Marijuana Legalization 2015: Pennsylvania Approves Medical Pot

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May 13, 2015 09:50 AM EDT

Pennsylvania senators approved a bill with a 40-7 vote that would legalize the use of medical marijuana. The bill has been forwarded to be voted by the House.

In the bill, smoking marijuana and edible forms of it will remain illegal. However, doctors can prescribe weed in other methods such as ointments, nebulizers, tinctures, oil, pills, and gels, according to CBS Philadelphia.

There was a similar bill that was passed last year but didn't make it to the House floor because it was passed late.

Dana Ulrich, one of the supporters of the bill, recalled what happened last year.

"Going into the House, of course, we're nervous because we know we have a hill to climb," she told Penn Live. "There's a lot of education that needs to be done, but we are confident that if we can do our job as advocates in educating them, then they're going to get the message. They're going to vote on the side of science."

The medical marijuana bill, formally known as Senate Bill 3, was introduced by senators Daylin Leach and Mike Folmer. It has 27 co-sponsors, consisting of 12 Republicans and 15 Democrats, in the Pennsylvania legislature.

"This bill has had many individuals working hard to help the broadest group of people we possibly can without further delay," Folmer said via The Daily Chronic. "I am so thankful for the additional amendments offered by my colleagues to expand the bill even further to help Pennsylvania's suffering patients."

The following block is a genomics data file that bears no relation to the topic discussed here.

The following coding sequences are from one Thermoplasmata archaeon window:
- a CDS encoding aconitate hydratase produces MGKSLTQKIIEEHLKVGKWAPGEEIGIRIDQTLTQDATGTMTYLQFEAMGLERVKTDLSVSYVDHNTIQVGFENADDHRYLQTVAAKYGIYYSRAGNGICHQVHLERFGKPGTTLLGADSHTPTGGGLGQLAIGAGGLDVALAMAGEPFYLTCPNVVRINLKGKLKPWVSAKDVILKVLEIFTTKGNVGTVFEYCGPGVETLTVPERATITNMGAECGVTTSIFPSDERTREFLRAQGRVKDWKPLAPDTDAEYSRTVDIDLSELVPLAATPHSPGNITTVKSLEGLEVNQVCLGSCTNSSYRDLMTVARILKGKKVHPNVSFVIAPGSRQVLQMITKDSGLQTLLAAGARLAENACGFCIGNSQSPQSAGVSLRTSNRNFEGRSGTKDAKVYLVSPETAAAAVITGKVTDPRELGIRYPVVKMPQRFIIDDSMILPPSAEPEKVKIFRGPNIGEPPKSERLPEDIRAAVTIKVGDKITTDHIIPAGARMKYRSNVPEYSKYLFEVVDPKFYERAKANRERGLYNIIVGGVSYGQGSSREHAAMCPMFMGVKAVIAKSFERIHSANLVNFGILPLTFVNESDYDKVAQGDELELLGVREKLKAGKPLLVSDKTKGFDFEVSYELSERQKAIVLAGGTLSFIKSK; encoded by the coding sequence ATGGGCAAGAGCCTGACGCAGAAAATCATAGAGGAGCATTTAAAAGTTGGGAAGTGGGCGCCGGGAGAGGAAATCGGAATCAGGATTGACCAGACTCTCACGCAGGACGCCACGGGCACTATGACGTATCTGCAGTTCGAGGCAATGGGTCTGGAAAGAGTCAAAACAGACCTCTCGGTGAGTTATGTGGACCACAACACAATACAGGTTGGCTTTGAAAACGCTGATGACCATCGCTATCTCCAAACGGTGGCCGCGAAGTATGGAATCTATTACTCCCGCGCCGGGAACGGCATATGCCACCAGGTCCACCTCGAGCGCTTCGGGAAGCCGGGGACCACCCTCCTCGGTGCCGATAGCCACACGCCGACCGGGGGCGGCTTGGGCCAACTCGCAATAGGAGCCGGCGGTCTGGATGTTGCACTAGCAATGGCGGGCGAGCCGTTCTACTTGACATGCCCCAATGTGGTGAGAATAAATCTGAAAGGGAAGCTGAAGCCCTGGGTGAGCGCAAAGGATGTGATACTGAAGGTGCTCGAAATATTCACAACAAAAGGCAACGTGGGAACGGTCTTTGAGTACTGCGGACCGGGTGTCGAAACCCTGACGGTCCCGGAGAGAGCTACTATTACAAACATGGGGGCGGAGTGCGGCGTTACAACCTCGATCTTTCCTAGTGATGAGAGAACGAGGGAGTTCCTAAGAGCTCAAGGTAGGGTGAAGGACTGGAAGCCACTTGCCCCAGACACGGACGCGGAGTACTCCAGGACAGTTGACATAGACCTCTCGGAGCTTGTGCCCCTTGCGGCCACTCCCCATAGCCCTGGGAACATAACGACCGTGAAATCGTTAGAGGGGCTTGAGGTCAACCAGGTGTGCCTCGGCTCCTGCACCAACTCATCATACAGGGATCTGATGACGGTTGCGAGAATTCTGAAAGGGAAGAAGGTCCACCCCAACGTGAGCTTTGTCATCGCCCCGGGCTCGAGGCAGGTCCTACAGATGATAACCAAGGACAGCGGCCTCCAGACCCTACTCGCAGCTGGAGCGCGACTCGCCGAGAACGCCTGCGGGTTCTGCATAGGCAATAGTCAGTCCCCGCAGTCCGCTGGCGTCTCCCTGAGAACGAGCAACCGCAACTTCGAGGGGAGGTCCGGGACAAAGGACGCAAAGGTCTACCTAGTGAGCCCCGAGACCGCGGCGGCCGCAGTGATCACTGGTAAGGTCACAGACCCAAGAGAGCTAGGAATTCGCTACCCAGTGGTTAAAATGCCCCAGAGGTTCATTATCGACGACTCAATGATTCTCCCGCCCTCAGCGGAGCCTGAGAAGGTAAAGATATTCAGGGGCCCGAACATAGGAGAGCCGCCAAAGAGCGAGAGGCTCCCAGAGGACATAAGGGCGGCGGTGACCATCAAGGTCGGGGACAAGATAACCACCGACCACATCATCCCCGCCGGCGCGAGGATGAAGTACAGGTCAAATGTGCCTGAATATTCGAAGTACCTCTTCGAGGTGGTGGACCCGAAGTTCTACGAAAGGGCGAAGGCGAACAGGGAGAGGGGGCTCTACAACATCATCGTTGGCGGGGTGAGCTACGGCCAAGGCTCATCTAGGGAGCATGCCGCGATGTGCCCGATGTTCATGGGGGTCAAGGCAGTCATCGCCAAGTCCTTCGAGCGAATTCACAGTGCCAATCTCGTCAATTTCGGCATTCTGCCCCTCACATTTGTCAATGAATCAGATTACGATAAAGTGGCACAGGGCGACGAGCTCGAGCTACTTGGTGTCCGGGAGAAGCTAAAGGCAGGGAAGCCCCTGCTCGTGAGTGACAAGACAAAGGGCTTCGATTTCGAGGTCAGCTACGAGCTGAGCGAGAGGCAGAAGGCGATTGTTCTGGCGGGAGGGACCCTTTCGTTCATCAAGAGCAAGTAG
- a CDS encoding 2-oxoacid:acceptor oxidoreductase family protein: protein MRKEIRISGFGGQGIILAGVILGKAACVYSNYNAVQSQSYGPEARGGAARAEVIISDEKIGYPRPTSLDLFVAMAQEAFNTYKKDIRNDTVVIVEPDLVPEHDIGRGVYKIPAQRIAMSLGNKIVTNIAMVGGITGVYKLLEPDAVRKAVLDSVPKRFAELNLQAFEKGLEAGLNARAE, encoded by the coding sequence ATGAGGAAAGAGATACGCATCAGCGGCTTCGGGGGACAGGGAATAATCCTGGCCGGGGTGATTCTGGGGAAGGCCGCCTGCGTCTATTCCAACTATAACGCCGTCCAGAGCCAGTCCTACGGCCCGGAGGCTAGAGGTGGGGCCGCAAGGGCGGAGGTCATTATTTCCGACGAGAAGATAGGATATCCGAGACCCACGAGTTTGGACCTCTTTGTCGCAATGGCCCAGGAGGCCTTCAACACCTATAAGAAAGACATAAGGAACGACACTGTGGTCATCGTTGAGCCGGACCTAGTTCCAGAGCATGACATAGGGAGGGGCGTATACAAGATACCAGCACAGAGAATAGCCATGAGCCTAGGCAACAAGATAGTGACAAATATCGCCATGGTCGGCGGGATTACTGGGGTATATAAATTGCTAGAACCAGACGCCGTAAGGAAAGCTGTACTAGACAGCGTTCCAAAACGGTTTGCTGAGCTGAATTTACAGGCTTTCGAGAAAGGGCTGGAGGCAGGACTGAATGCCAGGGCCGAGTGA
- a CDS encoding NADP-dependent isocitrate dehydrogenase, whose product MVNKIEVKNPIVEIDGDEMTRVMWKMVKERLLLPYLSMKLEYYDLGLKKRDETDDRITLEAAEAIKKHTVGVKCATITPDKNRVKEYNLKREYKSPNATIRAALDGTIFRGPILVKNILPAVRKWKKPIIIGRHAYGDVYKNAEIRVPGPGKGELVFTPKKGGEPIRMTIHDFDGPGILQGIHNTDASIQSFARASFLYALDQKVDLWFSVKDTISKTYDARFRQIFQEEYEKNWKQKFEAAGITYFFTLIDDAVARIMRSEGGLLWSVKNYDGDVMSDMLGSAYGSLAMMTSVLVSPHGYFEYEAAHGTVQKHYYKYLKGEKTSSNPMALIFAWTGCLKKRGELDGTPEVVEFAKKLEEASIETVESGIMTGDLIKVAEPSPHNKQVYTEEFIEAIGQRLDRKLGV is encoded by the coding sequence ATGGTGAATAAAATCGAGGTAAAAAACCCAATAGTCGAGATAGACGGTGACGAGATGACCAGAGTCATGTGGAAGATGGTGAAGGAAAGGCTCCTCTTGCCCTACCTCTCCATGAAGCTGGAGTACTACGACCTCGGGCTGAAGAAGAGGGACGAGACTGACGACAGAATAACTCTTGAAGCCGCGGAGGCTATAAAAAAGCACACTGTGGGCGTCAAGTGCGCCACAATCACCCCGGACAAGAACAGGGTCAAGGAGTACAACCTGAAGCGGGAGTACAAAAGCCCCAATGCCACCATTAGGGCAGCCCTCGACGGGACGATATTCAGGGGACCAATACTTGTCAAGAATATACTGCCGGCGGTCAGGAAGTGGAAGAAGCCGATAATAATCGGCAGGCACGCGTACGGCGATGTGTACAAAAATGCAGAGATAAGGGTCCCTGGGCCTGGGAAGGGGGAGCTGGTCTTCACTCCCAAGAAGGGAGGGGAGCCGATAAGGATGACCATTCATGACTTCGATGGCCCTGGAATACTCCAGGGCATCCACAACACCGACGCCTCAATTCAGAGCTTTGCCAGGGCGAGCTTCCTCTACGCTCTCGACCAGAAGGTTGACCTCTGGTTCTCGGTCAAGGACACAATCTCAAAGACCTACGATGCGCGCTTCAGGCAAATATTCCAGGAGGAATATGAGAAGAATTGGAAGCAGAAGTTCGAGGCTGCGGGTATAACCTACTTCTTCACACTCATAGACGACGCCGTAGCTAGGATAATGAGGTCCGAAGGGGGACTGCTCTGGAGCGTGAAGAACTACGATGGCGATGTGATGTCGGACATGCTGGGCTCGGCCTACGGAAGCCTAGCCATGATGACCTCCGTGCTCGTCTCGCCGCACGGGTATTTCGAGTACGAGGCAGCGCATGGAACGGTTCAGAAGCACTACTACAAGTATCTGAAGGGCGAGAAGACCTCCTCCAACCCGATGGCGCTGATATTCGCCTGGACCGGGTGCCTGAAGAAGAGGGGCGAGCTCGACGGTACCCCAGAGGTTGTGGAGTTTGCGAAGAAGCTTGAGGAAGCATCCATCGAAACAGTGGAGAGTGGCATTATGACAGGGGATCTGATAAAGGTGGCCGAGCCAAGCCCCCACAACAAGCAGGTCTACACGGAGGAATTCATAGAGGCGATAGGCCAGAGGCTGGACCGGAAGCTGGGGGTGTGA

"The support of so many in the Senate and the many, many advocates has been overwhelming and I cannot thank everyone enough," Folmer said. "I believe in its present form Senate Bill 3 represents a balance between the advocates who want greater access to medical cannabis and those who continue to have concerns. Hopefully we have established a solid foundation for consideration and deliberation in the House."

The bill was amended last Monday. The only parts of the cannabis plant allowed are tetrahydrocannabinol and cannabidiol. Vaporization could be prescribed for patients with PTSD, cancer, seizure or as advised by a doctor, reports the Washington Times.

The qualifying medical conditions include cancer, Lou Gehrig's disease, wasting syndrome, multiple sclerosis, AIDS, glaucoma, Crohn's Disease, diabetes, Parkinson's disease, epilepsy and seizures, fibromyalgia, chronic pain, traumatic brain injury, and post-concussion syndrome.

A poll by Quinnipiac University showed that 88 percent of its respondents living in Pennsylvania are in agreement with the use of medical marijuana.

Folmer hopes that the medical pot legislation would make it to Gov. Tom Wolf by June.

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